Fasting-mimicking diet provides unique cardiovascular benefits compared to the Mediterranean diet, which is associated with reduced risk of heart disease, a new study has revealed.

The diet aims to mimic the effects of fasting while allowing some food intake. The diet pattern involves restricting food that is low in calories, protein and carbohydrates but high in unsaturated fats for cycles of 4–7 days.

The Mediterranean diet involves a healthy eating pattern that involves the use of plant-based foods and healthy fats, whole grains, nuts and seeds.

In a trial conducted at the Hypertension Institute in Tennessee, researchers compared the effectiveness of both diets in reducing the risk for cardiovascular disease among people with obesity and hypertension.

The research team had already tested the safety, feasibility and cardiometabolic benefits of fasting-mimicking diet in normal and overweight healthy adults.

In the latest study, researchers compared the efficacy of four monthly cycles of a fasting-mimicking diet against a continuous Mediterranean diet.

The team evaluated the endothelial function and arterial compliance of the participants at the beginning and the end of the study. Any impairment of vascular endothelium is associated with conditions such as atherosclerosis and hypertension. Arterial compliance refers to the ability of arterial walls to distend and increase volume with pressure. The changes in cardiometabolic factors of the participants were also assessed.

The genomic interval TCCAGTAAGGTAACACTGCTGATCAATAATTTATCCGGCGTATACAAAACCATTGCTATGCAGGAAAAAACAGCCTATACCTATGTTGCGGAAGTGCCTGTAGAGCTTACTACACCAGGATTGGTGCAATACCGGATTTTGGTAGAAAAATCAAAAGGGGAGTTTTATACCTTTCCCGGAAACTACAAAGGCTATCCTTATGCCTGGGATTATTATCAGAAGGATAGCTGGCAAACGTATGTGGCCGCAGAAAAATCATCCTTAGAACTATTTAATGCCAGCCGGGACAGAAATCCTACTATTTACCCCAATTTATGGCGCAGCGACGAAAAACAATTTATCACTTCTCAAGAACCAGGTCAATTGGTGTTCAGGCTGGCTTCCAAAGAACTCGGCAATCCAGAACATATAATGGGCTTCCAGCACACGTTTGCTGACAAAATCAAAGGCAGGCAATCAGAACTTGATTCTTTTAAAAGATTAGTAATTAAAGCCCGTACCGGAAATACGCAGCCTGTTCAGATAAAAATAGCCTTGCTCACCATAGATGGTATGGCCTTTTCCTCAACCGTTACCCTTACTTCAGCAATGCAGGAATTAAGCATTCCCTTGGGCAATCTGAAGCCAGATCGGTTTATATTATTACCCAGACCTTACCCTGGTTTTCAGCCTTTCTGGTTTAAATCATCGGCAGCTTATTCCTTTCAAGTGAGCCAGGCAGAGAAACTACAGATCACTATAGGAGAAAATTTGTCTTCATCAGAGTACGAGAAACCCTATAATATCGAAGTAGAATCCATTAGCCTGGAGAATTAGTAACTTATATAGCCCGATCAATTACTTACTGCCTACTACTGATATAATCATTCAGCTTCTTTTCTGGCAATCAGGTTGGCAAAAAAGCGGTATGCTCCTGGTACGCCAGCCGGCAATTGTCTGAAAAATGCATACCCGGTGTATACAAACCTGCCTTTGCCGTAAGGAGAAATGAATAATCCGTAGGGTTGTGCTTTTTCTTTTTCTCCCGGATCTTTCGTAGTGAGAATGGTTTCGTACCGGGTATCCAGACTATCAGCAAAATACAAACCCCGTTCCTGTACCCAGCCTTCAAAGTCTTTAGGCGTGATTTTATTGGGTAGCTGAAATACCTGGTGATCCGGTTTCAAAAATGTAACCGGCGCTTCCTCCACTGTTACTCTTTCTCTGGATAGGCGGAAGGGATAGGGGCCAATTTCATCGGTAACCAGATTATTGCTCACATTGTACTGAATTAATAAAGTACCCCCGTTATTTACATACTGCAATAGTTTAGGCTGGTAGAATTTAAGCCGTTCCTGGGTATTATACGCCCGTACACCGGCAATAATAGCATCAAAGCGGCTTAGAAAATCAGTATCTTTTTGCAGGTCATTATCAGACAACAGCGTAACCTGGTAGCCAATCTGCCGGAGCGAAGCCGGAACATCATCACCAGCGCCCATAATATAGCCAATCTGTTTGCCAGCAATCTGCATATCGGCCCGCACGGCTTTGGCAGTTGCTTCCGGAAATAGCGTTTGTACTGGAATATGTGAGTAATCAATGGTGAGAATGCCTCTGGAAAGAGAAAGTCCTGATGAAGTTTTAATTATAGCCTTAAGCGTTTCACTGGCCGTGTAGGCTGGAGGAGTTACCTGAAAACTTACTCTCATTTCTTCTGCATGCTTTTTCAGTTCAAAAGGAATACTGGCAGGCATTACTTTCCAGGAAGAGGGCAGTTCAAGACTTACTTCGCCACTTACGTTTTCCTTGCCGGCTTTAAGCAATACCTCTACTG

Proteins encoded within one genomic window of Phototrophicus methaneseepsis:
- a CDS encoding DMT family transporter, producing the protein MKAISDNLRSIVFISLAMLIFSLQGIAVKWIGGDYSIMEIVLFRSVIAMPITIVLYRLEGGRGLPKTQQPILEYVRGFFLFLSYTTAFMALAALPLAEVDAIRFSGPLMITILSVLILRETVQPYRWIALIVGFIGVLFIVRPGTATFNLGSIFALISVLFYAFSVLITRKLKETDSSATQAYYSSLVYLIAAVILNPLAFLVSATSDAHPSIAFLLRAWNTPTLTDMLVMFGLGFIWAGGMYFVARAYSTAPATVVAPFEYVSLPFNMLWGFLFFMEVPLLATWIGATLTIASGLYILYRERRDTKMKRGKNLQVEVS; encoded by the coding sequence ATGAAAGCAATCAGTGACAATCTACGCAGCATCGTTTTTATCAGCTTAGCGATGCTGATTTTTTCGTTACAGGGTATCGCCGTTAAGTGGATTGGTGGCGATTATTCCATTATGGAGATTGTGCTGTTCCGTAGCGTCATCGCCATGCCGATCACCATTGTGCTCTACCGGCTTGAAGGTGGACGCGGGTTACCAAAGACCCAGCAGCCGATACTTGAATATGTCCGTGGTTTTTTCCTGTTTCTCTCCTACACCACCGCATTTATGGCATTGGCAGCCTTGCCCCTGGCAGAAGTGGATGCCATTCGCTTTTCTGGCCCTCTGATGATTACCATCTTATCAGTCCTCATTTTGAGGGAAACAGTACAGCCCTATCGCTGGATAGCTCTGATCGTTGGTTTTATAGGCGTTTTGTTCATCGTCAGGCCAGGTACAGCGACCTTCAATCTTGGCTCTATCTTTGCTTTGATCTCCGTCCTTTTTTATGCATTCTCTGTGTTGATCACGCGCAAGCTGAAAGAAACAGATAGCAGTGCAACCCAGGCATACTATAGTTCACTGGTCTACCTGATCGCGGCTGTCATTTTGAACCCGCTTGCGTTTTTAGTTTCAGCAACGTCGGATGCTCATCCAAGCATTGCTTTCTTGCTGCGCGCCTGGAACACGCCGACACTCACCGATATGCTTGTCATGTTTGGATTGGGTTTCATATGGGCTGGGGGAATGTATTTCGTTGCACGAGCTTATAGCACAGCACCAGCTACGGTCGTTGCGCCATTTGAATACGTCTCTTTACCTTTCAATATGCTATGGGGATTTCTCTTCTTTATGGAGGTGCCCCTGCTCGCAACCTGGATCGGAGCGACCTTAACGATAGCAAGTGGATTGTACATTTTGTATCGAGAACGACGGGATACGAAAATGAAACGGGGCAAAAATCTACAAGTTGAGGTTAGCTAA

The participants had five clinical visits in the follow-up period, during which measurements of waist circumference, body weight, height and heart rates were recorded.

At the end of the study, people who followed a fasting-mimicking diet showed a reduction in reactive hyperemia index (RHI), which indicates the potential impairment in endothelial function. However, both diet groups did not show improvements in arterial compliance.

The fasting-mimicking group showed a trend for reduced biological age, heart age and test scores that measured their five-year risk of stroke. The participants also showed lower trunk fat mass. However, the Mediterranean diet caused loss of lean body mass, indicating it may lead to an increased risk of frailty in old age.

Researchers noted that diversifying the menu would help people stick to a fasting-mimicking diet, particularly because many participants did not enjoy its taste. They also observed that periodic dietary regimens were more feasible than continuous ones.